Learning and Remembering from Thematic Maps of Familiar Regions
Educational Technology Research and Development
To examine how four methods of symbolizing data affect learning from thematic maps of familiar regions, two experiments were conducted. In Experiment 1, 86 college students viewed one of three types of thematic map or a control table, then read a map-related text. Recall of regions with their associated theme information was greater for those who studied a map than for those who studied a table. In Experiment 2, 83 college students viewed one of two types of thematic map for either 1 or 3 min, followed by a map-related text. Shaded-region, or choropleth maps were associated with greater recall of theme information, but longer exposure time was not. In both experiments, map-related text information was recalled more than map-unrelated text information. Choropleth maps and proportional symbol maps were associated with higher reported use of metacognitive strategies. Instructional and theoretical implications of these findings are discussed.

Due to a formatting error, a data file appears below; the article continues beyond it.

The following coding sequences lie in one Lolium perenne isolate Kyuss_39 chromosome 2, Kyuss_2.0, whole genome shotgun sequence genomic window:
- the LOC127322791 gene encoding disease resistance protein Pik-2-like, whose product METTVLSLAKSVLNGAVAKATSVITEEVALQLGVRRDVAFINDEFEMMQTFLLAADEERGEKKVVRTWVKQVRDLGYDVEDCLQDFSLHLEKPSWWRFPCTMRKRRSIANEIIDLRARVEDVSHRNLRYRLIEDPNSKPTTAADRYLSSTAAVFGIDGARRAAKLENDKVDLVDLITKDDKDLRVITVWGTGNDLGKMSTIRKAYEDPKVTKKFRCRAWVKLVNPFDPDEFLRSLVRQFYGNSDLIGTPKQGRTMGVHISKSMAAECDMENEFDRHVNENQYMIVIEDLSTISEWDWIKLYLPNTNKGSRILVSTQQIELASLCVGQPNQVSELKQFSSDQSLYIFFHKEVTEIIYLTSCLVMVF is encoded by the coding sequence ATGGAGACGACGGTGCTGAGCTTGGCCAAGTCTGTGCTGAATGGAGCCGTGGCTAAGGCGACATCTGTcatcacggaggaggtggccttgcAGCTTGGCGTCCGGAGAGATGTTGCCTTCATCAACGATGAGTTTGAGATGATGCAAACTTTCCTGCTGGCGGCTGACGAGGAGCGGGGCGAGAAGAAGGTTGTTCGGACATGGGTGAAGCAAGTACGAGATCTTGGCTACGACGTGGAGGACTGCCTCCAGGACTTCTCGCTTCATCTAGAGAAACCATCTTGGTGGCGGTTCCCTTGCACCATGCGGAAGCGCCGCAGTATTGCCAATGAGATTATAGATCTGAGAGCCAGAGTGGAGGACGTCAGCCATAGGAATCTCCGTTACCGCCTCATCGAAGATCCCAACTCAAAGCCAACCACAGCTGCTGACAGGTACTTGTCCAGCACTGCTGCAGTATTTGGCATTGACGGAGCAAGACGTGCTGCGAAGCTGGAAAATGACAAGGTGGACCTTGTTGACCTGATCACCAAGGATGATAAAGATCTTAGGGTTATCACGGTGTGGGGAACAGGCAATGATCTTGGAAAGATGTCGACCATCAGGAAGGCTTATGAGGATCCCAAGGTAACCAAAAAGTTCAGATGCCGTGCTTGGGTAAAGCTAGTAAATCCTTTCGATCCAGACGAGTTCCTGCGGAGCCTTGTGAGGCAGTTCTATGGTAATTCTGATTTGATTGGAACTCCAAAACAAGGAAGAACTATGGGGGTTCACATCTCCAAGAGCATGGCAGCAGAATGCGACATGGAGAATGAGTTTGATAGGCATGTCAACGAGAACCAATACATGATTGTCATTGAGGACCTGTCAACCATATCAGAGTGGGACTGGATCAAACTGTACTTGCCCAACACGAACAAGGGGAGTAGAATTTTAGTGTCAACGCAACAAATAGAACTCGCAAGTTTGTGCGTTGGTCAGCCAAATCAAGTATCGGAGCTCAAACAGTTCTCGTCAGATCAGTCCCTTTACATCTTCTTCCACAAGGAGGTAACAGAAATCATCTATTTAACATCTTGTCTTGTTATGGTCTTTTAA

Rittschof, Kent Allan, Raymond W. Kulhavy.
"Learning and Remembering from Thematic Maps of Familiar Regions."
Educational Technology Research and Development, 46 (1): 19-38: Kluwer Academic Publishers.
doi: 10.1007/BF02299827 source: http://link.springer.com/article/10.1007%2FBF02299827